Purify Yourself Inwardly to See God.
If we investigate the root cause for birth, it can be traced to desire of one kind or another. We thus find ourselves trapped by desire in the maelstrom of birth and death. It is futile to seek arguments and try to probe whether desire came first or birth. It is like posing the question, which preceded, the tree or its seed. Whatever that may be, the fact remains that the cycle of birth and death goes on. We should, in brief, free ourselves of worldly desire.
When we see a shadow pass across, we conclude that someone has passed. The world is like a shadow, the basic fact being God. Let us try to recognize Him. Although He is all-pervading, we cannot see Him because our eye-sight is clouded by worldliness. We can only see Him when our eyesight, that is, our outlook, is cleansed of that worldliness. If, for instance, one looks on a woman, she will be seen as one's impulse may be; to a lustful man she will appear amorous, while a noble man will feel motherly regard for her. So, without a pure, selfless heart one will not notice the immanence of God in everything. While trying to perceive God everywhere, one should not overlook His presence in one's own self. Both kinds of awareness have to be practised simultaneously.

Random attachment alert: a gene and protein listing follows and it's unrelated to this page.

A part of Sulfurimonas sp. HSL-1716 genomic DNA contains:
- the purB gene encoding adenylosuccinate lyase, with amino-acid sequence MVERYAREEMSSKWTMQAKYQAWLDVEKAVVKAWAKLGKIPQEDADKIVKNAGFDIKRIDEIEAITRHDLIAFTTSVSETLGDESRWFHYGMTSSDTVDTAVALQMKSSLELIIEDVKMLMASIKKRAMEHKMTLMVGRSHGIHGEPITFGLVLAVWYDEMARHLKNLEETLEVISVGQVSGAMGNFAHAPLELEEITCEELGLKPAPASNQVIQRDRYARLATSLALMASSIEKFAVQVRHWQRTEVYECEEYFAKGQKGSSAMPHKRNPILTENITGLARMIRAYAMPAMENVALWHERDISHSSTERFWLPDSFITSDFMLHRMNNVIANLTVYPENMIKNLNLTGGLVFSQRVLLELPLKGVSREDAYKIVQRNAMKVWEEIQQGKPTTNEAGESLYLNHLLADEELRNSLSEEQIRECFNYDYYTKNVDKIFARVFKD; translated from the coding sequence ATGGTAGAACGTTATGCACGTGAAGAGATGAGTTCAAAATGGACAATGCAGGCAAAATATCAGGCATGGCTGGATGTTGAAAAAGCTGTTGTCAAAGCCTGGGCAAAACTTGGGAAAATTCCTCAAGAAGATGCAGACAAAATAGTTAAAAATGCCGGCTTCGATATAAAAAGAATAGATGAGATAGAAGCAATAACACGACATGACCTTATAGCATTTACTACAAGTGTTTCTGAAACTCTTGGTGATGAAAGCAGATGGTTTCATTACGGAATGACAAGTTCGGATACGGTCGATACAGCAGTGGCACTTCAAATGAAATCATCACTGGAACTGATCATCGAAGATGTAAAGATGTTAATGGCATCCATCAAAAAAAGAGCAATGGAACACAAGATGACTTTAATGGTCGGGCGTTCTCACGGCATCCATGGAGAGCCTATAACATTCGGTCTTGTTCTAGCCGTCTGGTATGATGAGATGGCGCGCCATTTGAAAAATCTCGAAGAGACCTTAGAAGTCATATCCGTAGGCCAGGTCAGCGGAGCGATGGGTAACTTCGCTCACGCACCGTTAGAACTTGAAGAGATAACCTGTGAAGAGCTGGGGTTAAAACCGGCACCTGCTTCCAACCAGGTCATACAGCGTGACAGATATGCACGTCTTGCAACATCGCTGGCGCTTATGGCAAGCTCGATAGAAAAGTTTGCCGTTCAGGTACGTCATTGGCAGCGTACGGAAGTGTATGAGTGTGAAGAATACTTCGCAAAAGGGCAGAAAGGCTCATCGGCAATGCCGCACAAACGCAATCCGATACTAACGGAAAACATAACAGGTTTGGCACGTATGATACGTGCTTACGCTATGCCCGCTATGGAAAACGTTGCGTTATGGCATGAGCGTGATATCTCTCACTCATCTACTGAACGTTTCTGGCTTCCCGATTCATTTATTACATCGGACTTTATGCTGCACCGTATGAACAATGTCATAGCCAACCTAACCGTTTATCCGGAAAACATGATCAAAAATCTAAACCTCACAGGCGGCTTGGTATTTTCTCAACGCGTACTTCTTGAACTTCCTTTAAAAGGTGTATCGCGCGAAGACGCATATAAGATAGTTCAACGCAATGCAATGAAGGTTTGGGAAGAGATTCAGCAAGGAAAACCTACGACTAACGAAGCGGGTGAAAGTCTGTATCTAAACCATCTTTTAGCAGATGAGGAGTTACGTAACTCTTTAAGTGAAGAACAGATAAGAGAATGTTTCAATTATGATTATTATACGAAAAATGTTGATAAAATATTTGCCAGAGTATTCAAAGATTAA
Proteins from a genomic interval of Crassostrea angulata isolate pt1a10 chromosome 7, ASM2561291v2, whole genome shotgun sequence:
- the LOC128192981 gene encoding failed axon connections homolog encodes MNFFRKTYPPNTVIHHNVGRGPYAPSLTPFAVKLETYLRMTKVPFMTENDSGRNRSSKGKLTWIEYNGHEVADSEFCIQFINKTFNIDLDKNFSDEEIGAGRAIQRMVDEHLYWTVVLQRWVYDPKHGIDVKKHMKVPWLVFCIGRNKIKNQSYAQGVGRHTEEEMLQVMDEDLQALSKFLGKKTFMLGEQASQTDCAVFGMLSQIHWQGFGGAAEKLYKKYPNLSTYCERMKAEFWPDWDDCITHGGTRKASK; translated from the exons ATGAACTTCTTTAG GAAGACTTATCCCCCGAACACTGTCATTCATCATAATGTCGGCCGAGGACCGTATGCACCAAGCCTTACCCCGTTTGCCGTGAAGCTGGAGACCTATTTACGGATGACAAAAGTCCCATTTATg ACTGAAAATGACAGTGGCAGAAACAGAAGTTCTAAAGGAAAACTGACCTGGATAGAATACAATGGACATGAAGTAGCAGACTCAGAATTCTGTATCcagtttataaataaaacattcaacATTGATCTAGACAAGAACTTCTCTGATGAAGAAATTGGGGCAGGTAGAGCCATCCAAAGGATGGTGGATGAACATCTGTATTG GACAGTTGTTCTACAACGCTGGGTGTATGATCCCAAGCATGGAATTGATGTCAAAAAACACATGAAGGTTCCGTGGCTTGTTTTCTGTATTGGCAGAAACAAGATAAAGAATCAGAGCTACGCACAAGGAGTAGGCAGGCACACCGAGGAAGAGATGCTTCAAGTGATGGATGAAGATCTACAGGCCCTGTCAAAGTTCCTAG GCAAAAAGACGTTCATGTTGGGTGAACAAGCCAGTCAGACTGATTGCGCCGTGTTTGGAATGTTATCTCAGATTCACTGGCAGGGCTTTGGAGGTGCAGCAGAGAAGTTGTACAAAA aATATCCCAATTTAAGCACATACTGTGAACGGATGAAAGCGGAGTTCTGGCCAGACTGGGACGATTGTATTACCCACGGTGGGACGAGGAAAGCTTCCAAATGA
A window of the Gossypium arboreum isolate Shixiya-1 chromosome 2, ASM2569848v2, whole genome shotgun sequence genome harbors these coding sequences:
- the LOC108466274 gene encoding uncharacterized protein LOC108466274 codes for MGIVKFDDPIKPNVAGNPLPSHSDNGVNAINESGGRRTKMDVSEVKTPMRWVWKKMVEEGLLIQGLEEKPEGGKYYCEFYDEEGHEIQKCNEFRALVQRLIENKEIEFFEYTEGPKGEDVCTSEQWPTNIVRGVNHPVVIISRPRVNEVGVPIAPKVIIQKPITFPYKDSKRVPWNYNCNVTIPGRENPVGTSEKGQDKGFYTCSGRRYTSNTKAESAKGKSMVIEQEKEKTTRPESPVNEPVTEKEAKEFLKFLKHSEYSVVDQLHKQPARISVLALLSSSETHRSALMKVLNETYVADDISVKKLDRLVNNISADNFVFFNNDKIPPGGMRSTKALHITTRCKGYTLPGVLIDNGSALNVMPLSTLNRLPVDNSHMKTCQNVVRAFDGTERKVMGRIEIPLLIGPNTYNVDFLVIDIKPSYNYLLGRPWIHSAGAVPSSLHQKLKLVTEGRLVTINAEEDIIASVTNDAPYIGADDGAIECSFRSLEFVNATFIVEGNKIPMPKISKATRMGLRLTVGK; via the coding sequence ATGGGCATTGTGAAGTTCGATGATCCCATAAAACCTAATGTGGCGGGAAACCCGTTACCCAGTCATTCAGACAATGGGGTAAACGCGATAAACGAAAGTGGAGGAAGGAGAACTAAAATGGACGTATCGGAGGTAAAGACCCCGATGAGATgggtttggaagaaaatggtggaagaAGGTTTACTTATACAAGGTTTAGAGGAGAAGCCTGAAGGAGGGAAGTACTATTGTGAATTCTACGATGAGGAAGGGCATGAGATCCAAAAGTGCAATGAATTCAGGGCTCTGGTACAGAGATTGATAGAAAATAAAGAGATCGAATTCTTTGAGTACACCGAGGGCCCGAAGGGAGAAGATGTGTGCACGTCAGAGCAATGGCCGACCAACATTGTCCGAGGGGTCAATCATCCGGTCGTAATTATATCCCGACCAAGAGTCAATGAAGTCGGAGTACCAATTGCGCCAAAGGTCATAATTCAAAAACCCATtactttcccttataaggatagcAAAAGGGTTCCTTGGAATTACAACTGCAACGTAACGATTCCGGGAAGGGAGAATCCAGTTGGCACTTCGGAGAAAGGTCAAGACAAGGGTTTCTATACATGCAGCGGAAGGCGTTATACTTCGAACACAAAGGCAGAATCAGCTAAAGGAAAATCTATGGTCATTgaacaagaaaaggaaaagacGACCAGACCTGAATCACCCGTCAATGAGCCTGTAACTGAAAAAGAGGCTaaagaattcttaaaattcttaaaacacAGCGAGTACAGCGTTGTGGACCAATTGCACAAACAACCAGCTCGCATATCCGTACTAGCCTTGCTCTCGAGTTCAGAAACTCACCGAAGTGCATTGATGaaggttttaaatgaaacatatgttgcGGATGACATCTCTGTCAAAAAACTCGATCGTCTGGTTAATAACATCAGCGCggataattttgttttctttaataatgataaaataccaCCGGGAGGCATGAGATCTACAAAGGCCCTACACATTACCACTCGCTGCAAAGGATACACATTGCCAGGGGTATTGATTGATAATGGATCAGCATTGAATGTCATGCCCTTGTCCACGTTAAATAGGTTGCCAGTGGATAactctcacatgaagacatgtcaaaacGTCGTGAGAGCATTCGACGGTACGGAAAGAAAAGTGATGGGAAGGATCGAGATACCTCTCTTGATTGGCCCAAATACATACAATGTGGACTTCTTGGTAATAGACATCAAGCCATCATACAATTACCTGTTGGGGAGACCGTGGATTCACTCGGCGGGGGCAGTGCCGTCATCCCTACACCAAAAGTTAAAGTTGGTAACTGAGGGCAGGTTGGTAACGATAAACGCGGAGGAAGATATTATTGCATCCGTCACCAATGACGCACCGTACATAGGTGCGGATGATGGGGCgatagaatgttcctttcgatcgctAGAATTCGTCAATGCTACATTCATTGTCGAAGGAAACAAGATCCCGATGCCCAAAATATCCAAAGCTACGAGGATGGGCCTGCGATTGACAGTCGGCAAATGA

Obey the sadguru; this destroys ego. Saints somewhat deprecate rigid conformity to religious practices, for the possibility of a rise of self-righteousness; whereas, doing what the sadguru advises precludes that possibility. An objection may be raised here that the sadguru, too, advises nama-smarana, that is, some kind of action. A man suffering due to overeating went to a physician to seek relief. He was given three powders to be taken at stated intervals. 'But, doctor,' he protested,' on the one hand you advise me not to eat anything, and, in the same breath, you ask me to take these powders! How can we reconcile your instructions?' The doctor replied, 'These powders have to be taken to counteract the effect of previous overeating.' Similarly, the action of nama-smarana is advised for removing the effect of previous actions, which tended to create the rise of the sense of ego and doership. The sadguru reduces our love for sense-pleasures and creates relish for nama.
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